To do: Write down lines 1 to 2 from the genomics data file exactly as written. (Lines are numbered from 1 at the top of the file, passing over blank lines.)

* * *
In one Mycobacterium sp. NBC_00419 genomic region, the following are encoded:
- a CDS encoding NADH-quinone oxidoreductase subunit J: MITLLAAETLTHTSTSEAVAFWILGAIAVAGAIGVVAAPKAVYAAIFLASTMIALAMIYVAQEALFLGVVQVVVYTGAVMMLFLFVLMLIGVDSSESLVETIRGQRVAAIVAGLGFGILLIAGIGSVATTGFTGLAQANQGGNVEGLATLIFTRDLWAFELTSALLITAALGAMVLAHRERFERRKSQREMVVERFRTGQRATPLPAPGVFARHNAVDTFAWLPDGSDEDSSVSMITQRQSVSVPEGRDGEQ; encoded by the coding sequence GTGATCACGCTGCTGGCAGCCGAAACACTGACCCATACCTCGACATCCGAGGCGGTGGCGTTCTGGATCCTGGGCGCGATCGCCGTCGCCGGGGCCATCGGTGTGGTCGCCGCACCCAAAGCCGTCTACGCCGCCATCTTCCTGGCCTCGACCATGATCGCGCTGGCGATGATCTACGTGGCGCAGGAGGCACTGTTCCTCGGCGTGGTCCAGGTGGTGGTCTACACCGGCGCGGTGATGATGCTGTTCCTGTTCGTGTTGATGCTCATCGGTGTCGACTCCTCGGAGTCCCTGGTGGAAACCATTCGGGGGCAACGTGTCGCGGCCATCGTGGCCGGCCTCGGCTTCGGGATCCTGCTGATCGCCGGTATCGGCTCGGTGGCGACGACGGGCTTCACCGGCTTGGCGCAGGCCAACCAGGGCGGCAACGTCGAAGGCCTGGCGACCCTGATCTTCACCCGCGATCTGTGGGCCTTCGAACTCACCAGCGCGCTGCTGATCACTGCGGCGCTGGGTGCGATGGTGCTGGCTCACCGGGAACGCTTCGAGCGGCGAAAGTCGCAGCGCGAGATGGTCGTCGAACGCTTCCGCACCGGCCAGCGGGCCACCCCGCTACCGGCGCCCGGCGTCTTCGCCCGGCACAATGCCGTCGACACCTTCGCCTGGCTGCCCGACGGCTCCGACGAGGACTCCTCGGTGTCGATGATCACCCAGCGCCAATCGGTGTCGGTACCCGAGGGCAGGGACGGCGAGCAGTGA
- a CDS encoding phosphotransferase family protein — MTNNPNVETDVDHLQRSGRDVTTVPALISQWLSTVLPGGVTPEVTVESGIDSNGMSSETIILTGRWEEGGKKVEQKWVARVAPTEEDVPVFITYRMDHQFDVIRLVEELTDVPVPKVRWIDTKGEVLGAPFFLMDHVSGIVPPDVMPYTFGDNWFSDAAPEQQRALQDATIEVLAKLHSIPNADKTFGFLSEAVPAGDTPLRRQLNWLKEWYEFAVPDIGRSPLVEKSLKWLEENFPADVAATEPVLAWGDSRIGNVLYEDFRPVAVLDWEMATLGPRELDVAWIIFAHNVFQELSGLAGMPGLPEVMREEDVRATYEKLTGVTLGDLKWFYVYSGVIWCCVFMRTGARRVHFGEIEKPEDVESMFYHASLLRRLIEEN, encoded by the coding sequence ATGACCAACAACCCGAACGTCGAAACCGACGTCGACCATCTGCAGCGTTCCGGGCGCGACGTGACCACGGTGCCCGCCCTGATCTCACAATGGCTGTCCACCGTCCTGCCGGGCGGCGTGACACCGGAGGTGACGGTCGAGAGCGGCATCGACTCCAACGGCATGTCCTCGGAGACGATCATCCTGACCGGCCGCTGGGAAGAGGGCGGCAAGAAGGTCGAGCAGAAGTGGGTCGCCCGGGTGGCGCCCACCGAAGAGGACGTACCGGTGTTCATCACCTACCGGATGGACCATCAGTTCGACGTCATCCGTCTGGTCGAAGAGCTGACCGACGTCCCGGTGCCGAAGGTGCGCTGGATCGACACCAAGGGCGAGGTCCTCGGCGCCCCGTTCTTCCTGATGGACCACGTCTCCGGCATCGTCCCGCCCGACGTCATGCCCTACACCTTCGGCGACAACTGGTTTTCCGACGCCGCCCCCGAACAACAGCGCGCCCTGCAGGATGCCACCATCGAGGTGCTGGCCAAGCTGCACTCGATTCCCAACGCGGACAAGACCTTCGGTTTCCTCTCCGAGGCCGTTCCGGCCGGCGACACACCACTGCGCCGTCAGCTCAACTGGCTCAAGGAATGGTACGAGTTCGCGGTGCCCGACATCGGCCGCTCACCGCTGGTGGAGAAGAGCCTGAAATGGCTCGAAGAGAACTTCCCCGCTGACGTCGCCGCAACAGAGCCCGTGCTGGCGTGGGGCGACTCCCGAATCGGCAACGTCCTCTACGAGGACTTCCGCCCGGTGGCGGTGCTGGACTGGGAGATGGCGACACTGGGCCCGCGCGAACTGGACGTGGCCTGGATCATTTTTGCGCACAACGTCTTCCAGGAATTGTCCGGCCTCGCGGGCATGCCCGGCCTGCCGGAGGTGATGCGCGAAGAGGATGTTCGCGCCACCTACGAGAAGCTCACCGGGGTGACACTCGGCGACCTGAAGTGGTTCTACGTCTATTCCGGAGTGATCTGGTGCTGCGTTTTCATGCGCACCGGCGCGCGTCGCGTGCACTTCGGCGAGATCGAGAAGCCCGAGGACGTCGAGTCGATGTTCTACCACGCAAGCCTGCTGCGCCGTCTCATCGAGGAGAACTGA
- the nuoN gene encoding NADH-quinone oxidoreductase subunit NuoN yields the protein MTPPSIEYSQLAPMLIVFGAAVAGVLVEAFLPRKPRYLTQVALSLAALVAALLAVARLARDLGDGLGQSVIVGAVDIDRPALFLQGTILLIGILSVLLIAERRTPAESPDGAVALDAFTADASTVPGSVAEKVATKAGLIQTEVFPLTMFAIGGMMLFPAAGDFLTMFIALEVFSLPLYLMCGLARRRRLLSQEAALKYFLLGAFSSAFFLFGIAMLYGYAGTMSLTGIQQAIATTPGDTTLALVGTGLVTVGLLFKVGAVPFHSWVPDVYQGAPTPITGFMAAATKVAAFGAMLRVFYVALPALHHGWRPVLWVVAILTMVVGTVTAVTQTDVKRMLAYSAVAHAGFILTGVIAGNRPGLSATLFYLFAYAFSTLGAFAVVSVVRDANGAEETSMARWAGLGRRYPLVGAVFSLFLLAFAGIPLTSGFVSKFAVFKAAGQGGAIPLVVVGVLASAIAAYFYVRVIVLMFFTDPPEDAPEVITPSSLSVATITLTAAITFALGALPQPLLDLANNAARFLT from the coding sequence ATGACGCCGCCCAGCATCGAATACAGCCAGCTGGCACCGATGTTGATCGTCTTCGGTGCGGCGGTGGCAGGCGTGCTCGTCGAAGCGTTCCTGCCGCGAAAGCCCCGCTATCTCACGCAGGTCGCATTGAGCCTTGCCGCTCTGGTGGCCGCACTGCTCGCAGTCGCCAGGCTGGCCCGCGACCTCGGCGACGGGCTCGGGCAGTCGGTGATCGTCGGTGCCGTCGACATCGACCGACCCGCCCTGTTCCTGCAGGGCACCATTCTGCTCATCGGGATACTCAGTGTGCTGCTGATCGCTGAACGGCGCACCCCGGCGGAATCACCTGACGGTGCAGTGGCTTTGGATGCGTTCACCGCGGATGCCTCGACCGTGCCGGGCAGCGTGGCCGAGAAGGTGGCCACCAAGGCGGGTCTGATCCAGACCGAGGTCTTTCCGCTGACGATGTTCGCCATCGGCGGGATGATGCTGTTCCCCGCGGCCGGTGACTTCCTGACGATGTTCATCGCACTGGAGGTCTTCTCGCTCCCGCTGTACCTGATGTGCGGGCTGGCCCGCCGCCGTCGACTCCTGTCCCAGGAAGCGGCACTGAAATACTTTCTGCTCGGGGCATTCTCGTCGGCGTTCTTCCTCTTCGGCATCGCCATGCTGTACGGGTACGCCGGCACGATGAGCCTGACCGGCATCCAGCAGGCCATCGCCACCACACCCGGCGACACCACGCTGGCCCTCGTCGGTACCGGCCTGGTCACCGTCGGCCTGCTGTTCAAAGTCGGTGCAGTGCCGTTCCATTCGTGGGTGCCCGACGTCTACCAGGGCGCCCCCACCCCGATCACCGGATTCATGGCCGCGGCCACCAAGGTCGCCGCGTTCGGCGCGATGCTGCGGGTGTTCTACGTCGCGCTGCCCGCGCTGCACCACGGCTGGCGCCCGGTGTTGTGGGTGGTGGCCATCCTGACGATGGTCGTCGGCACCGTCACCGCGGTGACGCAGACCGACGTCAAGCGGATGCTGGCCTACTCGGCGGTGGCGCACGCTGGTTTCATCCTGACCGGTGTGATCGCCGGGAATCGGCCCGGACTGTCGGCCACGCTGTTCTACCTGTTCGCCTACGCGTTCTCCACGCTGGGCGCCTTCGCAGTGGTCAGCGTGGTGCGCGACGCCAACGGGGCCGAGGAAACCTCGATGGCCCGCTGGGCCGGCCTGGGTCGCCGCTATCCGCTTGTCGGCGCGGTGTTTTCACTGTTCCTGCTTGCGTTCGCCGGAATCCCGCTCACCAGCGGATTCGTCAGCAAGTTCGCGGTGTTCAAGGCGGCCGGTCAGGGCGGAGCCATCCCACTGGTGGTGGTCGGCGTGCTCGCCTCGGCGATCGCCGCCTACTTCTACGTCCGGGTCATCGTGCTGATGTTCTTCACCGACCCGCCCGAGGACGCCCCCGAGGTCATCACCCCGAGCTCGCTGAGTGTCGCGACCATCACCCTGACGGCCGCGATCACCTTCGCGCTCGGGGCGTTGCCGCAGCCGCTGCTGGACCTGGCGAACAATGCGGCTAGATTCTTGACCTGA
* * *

In one Mycobacterium sp. NBC_00419 genomic region, the following are encoded:
- a CDS encoding NADH-quinone oxidoreductase subunit J: MITLLAAETLTHTSTSEAVAFWILGAIAVAGAIGVVAAPKAVYAAIFLASTMIALAMIYVAQEALFLGVVQVVVYTGAVMMLFLFVLMLIGVDSSESLVETIRGQRVAAIVAGLGFGILLIAGIGSVATTGFTGLAQANQGGNVEGLATLIFTRDLWAFELTSALLITAALGAMVLAHRERFERRKSQREMVVERFRTGQRATPLPAPGVFARHNAVDTFAWLPDGSDEDSSVSMITQRQSVSVPEGRDGEQ; encoded by the coding sequence GTGATCACGCTGCTGGCAGCCGAAACACTGACCCATACCTCGACATCCGAGGCGGTGGCGTTCTGGATCCTGGGCGCGATCGCCGTCGCCGGGGCCATCGGTGTGGTCGCCGCACCCAAAGCCGTCTACGCCGCCATCTTCCTGGCCTCGACCATGATCGCGCTGGCGATGATCTACGTGGCGCAGGAGGCACTGTTCCTCGGCGTGGTCCAGGTGGTGGTCTACACCGGCGCGGTGATGATGCTGTTCCTGTTCGTGTTGATGCTCATCGGTGTCGACTCCTCGGAGTCCCTGGTGGAAACCATTCGGGGGCAACGTGTCGCGGCCATCGTGGCCGGCCTCGGCTTCGGGATCCTGCTGATCGCCGGTATCGGCTCGGTGGCGACGACGGGCTTCACCGGCTTGGCGCAGGCCAACCAGGGCGGCAACGTCGAAGGCCTGGCGACCCTGATCTTCACCCGCGATCTGTGGGCCTTCGAACTCACCAGCGCGCTGCTGATCACTGCGGCGCTGGGTGCGATGGTGCTGGCTCACCGGGAACGCTTCGAGCGGCGAAAGTCGCAGCGCGAGATGGTCGTCGAACGCTTCCGCACCGGCCAGCGGGCCACCCCGCTACCGGCGCCCGGCGTCTTCGCCCGGCACAATGCCGTCGACACCTTCGCCTGGCTGCCCGACGGCTCCGACGAGGACTCCTCGGTGTCGATGATCACCCAGCGCCAATCGGTGTCGGTACCCGAGGGCAGGGACGGCGAGCAGTGA